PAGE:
MediaZona notes that none of the media who published the video explained where they had received it from, although RIA Novosti’s video clearly implies that it is their original, since they put their logo on it. MediaZona asserts that the videos were produced by the FSB’s Public Relations Centre, and has published a copy of the alleged email, warning media not to name the source, as well as the timestamp for the video.  They cite two sources (a person “with direct access to the email” and a recipient who, for obvious reasons, do not wish to be named).   A telling detail is that, during one of the three short videos, Ustinova mentions “two friends from Azov” and is asked to elaborate.  She looks confused and stammers, at which point a six minute pause is taken after which she reels off this ‘elaboration’ about Azov without hesitation.

Details can be read here in both Russian and English.  For those who have, unfortunately, seen all too many FSB videos of alleged ‘confessions’ from Ukrainian political prisoners, the style and format are extremely familiar.  In the case of political prisoners, the vast majority later state that they gave such videos under duress.  This is most often savage torture, but can also be threats of massive prison sentences, or threats against their family.  In this case, MediaZona reports that Ustinova was interrogated for a long time, and that they also searched her phone.  She appears to have had contact with the Ukrainian military, and mentioned a friend on Instagram that the FSB believe to be from Azov.  All of that would be sufficient for the FSB to threaten her, with the fact that she has had almost no contact with her family since leaving for Russia on 20 March making her even more vulnerable.  MediaZona has been unable to contact Lyubov, but has spoken with her sister, Anastasia.  It seems clear from the latter’s words that her sister would not have felt she could speak freely on the telephone to them.  Anastasia says that the Russians thought (or pretended to think) that her sister was a saboteur,  and confirms that she was very frightened during the video.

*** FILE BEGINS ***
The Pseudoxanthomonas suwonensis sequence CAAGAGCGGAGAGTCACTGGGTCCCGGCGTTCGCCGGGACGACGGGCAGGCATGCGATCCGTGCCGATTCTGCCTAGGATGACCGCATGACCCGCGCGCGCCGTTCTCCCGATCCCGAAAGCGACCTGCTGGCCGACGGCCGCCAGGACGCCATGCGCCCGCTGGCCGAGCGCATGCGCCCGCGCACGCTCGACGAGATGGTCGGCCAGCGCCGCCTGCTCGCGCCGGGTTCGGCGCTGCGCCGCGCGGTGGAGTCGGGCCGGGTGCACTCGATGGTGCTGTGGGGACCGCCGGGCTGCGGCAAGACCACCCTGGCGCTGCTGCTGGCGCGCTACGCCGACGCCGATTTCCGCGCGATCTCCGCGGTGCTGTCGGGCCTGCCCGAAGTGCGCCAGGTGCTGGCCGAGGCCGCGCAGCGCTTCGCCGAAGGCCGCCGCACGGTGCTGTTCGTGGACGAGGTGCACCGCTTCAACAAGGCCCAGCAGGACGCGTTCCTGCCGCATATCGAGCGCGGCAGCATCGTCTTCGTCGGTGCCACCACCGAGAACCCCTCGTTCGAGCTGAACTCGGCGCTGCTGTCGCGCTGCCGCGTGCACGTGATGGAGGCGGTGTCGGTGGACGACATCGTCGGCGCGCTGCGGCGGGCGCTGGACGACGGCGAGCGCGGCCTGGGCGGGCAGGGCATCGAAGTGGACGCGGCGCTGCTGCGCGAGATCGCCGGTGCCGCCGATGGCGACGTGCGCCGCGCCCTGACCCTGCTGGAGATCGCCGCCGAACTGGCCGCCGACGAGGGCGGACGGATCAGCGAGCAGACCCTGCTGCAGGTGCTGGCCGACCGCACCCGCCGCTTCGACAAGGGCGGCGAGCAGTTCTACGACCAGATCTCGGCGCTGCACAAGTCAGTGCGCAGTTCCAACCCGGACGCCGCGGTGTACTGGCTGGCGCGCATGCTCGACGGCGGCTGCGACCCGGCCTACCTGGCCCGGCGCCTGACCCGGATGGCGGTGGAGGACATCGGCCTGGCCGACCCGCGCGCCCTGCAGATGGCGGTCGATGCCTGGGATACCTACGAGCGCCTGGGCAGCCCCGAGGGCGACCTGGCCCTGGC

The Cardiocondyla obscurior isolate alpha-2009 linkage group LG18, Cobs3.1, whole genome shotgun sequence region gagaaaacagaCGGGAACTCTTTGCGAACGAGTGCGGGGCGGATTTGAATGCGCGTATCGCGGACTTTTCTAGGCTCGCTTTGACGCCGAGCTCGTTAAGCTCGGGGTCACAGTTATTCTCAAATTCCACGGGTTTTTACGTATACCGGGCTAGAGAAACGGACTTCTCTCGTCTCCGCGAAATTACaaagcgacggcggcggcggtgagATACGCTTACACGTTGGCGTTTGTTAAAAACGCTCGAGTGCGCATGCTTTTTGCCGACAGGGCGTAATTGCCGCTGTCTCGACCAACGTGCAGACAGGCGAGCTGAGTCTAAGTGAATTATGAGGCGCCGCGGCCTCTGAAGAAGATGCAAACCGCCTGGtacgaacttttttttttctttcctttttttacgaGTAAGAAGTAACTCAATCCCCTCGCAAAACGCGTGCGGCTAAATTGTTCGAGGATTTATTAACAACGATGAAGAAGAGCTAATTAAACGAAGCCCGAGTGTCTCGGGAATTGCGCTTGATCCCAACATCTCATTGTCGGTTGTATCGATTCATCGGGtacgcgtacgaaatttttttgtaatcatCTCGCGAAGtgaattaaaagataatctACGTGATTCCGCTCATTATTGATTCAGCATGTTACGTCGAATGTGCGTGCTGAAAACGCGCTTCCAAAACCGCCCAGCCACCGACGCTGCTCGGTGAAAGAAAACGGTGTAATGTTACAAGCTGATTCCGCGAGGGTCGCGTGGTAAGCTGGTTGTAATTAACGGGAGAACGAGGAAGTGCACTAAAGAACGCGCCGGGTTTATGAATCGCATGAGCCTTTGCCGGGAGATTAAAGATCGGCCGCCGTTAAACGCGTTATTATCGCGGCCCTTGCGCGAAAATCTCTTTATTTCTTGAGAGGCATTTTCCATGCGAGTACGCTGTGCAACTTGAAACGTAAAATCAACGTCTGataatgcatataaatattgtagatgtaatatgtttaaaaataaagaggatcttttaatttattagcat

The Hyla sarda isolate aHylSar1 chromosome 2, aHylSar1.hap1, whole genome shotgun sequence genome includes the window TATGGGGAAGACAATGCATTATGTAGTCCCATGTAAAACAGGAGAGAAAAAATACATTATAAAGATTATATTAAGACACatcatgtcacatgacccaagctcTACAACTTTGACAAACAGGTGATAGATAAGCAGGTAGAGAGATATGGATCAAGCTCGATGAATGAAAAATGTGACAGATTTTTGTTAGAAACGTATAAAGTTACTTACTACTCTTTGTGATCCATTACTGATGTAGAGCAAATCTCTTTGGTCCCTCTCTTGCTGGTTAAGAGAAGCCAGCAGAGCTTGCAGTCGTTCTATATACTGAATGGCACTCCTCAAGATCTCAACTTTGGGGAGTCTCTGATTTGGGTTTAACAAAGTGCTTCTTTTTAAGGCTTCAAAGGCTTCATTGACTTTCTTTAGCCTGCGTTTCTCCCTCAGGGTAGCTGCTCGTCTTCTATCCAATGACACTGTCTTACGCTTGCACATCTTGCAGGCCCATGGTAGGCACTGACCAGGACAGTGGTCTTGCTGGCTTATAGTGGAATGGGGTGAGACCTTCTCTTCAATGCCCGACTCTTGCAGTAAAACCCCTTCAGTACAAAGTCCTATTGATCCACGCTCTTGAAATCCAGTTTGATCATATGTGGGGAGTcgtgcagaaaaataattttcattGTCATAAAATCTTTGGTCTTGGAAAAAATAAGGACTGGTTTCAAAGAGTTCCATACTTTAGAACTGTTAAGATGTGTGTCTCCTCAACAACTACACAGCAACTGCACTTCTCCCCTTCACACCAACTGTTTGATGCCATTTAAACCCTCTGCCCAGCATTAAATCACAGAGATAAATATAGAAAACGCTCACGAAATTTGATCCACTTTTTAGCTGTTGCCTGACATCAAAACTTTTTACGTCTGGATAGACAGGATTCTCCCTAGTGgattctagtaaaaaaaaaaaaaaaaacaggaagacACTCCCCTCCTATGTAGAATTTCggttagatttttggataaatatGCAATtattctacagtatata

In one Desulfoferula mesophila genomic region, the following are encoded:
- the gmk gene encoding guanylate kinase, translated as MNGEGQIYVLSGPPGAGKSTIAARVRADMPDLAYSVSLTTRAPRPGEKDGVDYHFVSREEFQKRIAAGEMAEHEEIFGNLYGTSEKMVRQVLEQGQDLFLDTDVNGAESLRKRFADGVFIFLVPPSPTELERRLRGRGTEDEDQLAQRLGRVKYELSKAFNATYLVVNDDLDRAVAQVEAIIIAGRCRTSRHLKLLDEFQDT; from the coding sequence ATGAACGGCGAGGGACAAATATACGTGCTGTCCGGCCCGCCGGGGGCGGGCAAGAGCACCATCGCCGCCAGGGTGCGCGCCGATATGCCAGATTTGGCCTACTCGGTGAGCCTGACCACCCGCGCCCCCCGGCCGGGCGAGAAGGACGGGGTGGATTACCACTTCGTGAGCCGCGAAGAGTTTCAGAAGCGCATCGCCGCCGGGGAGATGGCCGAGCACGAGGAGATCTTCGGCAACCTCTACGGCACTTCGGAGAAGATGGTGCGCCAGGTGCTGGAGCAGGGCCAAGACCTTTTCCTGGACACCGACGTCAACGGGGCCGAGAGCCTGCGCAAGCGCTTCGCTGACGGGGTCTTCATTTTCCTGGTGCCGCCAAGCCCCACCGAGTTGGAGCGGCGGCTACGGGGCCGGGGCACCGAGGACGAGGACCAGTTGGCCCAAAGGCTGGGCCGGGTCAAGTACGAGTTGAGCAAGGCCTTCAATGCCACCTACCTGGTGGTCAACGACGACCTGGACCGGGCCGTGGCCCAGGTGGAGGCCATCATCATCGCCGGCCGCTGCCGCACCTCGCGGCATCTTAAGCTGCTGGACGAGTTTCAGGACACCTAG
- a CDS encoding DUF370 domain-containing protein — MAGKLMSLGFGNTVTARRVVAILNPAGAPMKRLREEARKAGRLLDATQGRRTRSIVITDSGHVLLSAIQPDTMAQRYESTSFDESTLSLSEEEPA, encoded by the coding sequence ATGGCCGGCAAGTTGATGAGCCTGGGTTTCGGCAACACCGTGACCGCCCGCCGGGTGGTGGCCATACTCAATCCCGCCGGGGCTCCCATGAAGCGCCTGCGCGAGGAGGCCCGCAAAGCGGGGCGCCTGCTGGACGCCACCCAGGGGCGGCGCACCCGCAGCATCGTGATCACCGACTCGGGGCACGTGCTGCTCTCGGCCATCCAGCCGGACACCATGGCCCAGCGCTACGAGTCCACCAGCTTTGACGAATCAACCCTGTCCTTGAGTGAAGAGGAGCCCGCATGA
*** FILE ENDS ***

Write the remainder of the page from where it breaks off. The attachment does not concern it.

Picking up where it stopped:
The Mariupol City Council reported the first major forced deportation of Mariupol residents to Russiaon 24 March, although it seems clear that they began earlier.  Since then, various  Ukrainian and international media have managed to speak with people, either those who were themselves sent to supposed ‘filtration camps’ and then found themselves in Russia, or such people’s friends.  It would be impossible to call any such movement truly voluntary when Russia has been systematically bombing the city, including vital infrastructure, depriving its residents of food, fresh water, medication, heating, etc., while also preventing them from leaving for Ukrainian destinations.  One account reported by Crimea SOS suggests that the Russians refused to provide a mother and child with food and water unless the mother agreed to hand over her Ukrainian passport and sign a two-year ‘asylum’ agreement. 

It is clear from witness testimony that many were not aware that they were being taken to Russia.  The BBC spoke with one person who told them that they had all been forcibly taken to Russia.